my HK family

It’s been a new experience this trip to Hong Kong, getting to know my family that loves, breathes, and could only imagine living in HK. It takes me a few trips to the same place or at least a total of a month’s worth of days to feel like I know even a small part of a place.  My entire father’s side lives here. On my 5th trip here, they finally acknowledge me as a real Chinese person and not just this American that pretends once in a while. Their test: you must love to eat (and appreciate the thousand-year-old egg). When I’m in town, their weekly extended family dinner dates ends up being daily make-it-if-you-can dates.

Their friend circles know when I’m arriving. I’m like that mutt that must be shown the ways and taught the food and culture of Cantonese people. My palate must know what is the best. I have since decided the Instagramable things and reviews online by Westerners have missed some of the best foods this place has to offer (including the people that give away constellations). On this trip, the universe granted me an amazing opportunity to learn how to make dim sum. Usually, dim sum masters don’t trade secrets and definitely don’t let you into their kitchen. I want to preserve some knowledge of my dna’s food culture and incorporate that into my own expression of baking. A plead for knowledge, promise to keep our craft alive, and being the niece of an uncle who loves to eat convinced them to allow me in their kitchen.

Another unique identity of my people comes with addressing women as “beautiful lady” and men as “beautiful gents.” Age doesn’t affect whether you are beautiful or not. I asked my father how you know if they were speaking to you or the person next to you. His response: “You just know.” Fair enough. I’m turning my head every time.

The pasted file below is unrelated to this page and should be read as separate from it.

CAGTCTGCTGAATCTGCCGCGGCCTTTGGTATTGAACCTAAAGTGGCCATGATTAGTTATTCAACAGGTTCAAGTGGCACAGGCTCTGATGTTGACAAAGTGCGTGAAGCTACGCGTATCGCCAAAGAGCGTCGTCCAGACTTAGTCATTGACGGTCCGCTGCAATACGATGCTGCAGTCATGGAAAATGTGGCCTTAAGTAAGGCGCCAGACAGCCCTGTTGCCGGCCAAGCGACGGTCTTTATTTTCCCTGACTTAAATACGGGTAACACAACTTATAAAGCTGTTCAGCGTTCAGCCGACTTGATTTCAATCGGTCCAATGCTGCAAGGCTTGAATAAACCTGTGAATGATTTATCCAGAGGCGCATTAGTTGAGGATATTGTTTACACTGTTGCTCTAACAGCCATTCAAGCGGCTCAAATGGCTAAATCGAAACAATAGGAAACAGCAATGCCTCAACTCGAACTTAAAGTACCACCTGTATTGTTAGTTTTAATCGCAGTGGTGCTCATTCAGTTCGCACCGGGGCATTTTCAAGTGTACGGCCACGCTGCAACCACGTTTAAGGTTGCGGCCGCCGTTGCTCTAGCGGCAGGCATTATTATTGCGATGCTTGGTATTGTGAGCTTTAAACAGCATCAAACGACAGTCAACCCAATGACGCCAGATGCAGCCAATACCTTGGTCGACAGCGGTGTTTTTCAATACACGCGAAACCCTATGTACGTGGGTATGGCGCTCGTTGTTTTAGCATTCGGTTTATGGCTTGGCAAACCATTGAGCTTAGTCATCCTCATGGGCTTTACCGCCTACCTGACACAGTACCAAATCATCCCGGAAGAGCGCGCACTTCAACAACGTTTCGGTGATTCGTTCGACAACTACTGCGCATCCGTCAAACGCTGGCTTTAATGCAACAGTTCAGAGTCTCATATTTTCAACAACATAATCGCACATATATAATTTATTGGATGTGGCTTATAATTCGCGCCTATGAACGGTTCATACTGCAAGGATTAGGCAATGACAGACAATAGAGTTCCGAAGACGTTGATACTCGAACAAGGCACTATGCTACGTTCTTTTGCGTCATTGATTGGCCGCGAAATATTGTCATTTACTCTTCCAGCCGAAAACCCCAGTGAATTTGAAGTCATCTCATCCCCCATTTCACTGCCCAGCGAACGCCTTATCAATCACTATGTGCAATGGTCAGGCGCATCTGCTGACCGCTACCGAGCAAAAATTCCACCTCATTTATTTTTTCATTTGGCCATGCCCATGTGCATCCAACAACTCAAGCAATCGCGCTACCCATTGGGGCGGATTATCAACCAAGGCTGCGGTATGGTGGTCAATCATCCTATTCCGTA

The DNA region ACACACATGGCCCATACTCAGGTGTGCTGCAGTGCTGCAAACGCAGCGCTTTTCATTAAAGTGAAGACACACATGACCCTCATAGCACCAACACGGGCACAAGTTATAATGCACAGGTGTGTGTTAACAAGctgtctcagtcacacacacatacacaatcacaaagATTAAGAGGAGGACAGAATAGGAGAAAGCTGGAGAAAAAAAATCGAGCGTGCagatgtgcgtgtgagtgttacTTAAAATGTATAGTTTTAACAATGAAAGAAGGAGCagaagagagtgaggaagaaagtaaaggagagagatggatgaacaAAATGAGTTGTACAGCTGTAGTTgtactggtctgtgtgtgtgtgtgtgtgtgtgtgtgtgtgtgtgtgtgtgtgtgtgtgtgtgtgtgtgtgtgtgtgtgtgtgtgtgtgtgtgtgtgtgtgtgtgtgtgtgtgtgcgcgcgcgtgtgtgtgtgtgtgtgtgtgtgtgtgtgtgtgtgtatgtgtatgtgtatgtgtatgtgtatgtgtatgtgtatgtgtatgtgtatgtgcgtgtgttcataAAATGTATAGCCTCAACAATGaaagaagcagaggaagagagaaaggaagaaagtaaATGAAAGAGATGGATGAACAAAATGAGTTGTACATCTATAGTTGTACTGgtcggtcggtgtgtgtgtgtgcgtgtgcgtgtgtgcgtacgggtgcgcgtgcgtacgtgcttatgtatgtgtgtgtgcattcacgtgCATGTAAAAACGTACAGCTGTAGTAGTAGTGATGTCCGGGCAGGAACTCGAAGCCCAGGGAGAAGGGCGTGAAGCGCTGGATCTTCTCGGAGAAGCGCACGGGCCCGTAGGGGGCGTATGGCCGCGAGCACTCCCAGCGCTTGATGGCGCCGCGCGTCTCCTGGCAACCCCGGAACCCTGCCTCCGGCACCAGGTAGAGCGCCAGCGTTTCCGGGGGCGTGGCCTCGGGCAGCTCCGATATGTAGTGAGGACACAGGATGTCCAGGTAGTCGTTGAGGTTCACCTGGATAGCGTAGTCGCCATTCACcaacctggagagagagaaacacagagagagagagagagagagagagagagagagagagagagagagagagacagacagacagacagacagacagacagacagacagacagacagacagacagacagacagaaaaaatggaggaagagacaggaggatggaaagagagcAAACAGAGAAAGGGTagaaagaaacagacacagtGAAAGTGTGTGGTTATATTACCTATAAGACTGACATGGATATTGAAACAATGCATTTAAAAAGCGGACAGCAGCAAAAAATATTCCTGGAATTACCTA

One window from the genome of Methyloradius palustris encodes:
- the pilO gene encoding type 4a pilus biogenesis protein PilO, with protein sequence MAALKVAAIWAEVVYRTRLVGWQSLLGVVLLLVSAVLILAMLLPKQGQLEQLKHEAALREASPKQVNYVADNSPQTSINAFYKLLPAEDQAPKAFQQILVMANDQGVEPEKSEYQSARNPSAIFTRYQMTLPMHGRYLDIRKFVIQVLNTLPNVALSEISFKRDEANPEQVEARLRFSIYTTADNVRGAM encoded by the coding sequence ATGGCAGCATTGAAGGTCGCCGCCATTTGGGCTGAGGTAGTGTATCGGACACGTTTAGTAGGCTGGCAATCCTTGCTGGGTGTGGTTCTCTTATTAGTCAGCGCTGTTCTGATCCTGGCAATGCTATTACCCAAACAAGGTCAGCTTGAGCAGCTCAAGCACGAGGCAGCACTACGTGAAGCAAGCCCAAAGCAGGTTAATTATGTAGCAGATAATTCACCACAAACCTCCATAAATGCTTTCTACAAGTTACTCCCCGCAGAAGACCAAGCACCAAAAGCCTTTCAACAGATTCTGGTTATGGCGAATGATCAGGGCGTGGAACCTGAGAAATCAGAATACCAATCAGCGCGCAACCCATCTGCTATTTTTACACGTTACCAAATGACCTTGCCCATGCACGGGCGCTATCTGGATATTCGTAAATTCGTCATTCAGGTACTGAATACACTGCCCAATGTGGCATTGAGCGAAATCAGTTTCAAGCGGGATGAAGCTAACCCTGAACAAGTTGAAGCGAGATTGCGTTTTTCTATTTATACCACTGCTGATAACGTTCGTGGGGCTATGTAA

The parks here are exceptionally beautiful.

They also really love their cell phones.

Who doesn’t like a properly made 蝦餃? 🦐

We are beautiful

So, the world will eventually see me as I come out of this lockdown I’ve put myself in. I got in an accident on my Vespa, which needs a name. She’s a trooper like me, and we are both doing fine. I’m a bit beat up, but my spirits are surprisingly high. I’m grateful I didn’t break anything, and will just have some lasting scars.

My friend recently asked me if she was beautiful.  I thought it was an odd question to ask – of course she is beautiful.  She’s more than beautiful, inside and out.  How do I explain this to her in a way that she’ll understand, and more importantly, believe?

Today, I know how to answer her question.

None of us are perfect according to society’s standard, so fuck that standard. The way I see it, these scars are gonna be beautiful. They are gonna be a part of me. That love handle, that’s me too. Those stretch marks, that’s me too. That ass that once was nice and tight – today, not so much, that’s me too. That heart may be broken, but it will mend. That anger, it’s temporary, and time will heal. Our bodies are ever changing and they are just another expression of us – all of it is beautiful. Some of the past may leave a scar, but those will fade. Who you are today and who you want to be tomorrow is who I’m concerned about, and I find you beautiful.